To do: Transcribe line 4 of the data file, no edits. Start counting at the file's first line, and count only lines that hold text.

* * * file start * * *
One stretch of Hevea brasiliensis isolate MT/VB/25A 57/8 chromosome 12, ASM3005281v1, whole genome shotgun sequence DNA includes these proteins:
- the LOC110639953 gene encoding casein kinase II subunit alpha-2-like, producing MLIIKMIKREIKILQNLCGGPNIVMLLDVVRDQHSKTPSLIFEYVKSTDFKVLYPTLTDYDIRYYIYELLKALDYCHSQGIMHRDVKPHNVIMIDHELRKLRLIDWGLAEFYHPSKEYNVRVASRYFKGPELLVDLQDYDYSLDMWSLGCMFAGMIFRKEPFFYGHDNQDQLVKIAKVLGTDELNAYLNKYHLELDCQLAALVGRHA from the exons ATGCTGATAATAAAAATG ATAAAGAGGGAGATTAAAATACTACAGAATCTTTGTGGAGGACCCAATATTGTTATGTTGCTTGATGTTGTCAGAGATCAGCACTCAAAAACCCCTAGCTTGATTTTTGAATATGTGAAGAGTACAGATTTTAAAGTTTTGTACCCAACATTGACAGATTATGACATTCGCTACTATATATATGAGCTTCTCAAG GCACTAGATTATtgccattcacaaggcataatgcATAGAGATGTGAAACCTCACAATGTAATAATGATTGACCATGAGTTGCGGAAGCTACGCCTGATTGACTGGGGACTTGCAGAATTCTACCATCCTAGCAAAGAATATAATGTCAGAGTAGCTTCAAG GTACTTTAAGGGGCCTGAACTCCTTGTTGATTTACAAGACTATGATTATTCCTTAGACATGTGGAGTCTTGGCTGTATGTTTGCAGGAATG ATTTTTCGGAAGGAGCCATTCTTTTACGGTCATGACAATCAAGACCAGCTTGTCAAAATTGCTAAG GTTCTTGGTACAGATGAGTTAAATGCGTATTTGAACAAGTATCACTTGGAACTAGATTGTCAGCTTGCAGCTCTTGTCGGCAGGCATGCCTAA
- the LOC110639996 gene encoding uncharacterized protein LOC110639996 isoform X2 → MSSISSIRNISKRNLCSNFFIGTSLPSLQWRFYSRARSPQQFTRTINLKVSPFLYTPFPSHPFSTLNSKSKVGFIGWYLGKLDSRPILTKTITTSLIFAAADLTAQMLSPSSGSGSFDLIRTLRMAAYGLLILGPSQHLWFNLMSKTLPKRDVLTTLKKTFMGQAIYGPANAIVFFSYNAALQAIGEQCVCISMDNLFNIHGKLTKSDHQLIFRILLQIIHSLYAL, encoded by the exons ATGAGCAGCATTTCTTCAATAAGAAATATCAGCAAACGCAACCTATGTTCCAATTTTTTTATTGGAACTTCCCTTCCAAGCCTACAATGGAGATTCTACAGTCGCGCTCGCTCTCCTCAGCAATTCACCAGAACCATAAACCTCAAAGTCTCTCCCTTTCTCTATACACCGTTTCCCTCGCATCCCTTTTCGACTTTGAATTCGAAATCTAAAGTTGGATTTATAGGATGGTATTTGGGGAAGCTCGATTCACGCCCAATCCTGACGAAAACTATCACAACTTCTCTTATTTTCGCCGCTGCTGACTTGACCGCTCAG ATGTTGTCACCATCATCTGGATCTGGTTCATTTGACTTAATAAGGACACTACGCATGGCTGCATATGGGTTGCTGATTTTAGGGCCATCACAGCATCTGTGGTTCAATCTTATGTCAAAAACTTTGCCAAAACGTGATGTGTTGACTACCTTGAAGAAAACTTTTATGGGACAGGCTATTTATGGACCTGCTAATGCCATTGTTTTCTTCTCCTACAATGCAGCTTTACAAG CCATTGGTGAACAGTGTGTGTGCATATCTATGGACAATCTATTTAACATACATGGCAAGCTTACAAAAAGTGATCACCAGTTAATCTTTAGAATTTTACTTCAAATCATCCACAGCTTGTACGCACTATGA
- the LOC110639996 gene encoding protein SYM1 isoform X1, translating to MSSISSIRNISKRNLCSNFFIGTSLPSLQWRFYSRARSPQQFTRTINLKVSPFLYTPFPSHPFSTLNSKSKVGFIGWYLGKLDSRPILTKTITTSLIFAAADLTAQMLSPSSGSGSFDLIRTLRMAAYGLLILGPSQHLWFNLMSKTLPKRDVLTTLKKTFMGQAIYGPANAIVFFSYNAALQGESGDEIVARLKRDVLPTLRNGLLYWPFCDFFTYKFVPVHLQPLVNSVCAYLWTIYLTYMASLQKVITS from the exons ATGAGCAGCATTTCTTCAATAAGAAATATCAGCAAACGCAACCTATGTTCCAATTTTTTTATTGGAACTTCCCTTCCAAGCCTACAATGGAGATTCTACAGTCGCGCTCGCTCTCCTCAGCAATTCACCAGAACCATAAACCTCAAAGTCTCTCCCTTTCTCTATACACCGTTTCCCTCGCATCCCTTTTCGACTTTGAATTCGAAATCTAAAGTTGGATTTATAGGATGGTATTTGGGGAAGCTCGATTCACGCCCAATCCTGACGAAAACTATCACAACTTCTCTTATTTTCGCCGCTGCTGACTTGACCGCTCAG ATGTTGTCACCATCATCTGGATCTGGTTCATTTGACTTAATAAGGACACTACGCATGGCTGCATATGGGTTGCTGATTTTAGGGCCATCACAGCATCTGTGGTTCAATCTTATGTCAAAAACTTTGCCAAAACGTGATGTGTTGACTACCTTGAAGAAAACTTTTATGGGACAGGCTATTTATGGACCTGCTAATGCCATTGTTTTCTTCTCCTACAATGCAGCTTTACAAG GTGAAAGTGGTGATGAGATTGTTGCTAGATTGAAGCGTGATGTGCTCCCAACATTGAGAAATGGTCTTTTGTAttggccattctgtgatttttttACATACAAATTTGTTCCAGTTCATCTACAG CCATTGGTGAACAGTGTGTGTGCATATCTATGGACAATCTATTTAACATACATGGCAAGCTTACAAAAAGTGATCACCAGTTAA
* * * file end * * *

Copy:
- the LOC110639996 gene encoding protein SYM1 isoform X1, translating to MSSISSIRNISKRNLCSNFFIGTSLPSLQWRFYSRARSPQQFTRTINLKVSPFLYTPFPSHPFSTLNSKSKVGFIGWYLGKLDSRPILTKTITTSLIFAAADLTAQMLSPSSGSGSFDLIRTLRMAAYGLLILGPSQHLWFNLMSKTLPKRDVLTTLKKTFMGQAIYGPANAIVFFSYNAALQGESGDEIVARLKRDVLPTLRNGLLYWPFCDFFTYKFVPVHLQPLVNSVCAYLWTIYLTYMASLQKVITS from the exons ATGAGCAGCATTTCTTCAATAAGAAATATCAGCAAACGCAACCTATGTTCCAATTTTTTTATTGGAACTTCCCTTCCAAGCCTACAATGGAGATTCTACAGTCGCGCTCGCTCTCCTCAGCAATTCACCAGAACCATAAACCTCAAAGTCTCTCCCTTTCTCTATACACCGTTTCCCTCGCATCCCTTTTCGACTTTGAATTCGAAATCTAAAGTTGGATTTATAGGATGGTATTTGGGGAAGCTCGATTCACGCCCAATCCTGACGAAAACTATCACAACTTCTCTTATTTTCGCCGCTGCTGACTTGACCGCTCAG ATGTTGTCACCATCATCTGGATCTGGTTCATTTGACTTAATAAGGACACTACGCATGGCTGCATATGGGTTGCTGATTTTAGGGCCATCACAGCATCTGTGGTTCAATCTTATGTCAAAAACTTTGCCAAAACGTGATGTGTTGACTACCTTGAAGAAAACTTTTATGGGACAGGCTATTTATGGACCTGCTAATGCCATTGTTTTCTTCTCCTACAATGCAGCTTTACAAG GTGAAAGTGGTGATGAGATTGTTGCTAGATTGAAGCGTGATGTGCTCCCAACATTGAGAAATGGTCTTTTGTAttggccattctgtgatttttttACATACAAATTTGTTCCAGTTCATCTACAG CCATTGGTGAACAGTGTGTGTGCATATCTATGGACAATCTATTTAACATACATGGCAAGCTTACAAAAAGTGATCACCAGTTAA